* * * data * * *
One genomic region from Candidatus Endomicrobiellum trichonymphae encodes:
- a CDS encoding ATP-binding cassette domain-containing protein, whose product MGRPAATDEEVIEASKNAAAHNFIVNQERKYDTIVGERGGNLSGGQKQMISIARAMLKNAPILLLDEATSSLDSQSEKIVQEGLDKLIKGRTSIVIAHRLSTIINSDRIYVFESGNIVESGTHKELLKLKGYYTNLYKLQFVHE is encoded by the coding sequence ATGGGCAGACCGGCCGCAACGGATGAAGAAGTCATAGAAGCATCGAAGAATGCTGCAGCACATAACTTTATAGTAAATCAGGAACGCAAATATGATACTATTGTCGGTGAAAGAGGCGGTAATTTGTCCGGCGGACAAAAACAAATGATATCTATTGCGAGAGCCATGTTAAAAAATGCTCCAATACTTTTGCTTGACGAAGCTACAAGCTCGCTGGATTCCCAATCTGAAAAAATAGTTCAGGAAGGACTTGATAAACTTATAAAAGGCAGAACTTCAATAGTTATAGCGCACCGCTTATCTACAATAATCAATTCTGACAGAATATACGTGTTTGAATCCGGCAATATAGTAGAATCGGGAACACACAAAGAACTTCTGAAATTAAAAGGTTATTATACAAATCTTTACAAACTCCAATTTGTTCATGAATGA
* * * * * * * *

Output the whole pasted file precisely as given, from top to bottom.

One genomic region from Candidatus Endomicrobiellum trichonymphae encodes:
- a CDS encoding ATP-binding cassette domain-containing protein, whose product MGRPAATDEEVIEASKNAAAHNFIVNQERKYDTIVGERGGNLSGGQKQMISIARAMLKNAPILLLDEATSSLDSQSEKIVQEGLDKLIKGRTSIVIAHRLSTIINSDRIYVFESGNIVESGTHKELLKLKGYYTNLYKLQFVHE is encoded by the coding sequence ATGGGCAGACCGGCCGCAACGGATGAAGAAGTCATAGAAGCATCGAAGAATGCTGCAGCACATAACTTTATAGTAAATCAGGAACGCAAATATGATACTATTGTCGGTGAAAGAGGCGGTAATTTGTCCGGCGGACAAAAACAAATGATATCTATTGCGAGAGCCATGTTAAAAAATGCTCCAATACTTTTGCTTGACGAAGCTACAAGCTCGCTGGATTCCCAATCTGAAAAAATAGTTCAGGAAGGACTTGATAAACTTATAAAAGGCAGAACTTCAATAGTTATAGCGCACCGCTTATCTACAATAATCAATTCTGACAGAATATACGTGTTTGAATCCGGCAATATAGTAGAATCGGGAACACACAAAGAACTTCTGAAATTAAAAGGTTATTATACAAATCTTTACAAACTCCAATTTGTTCATGAATGA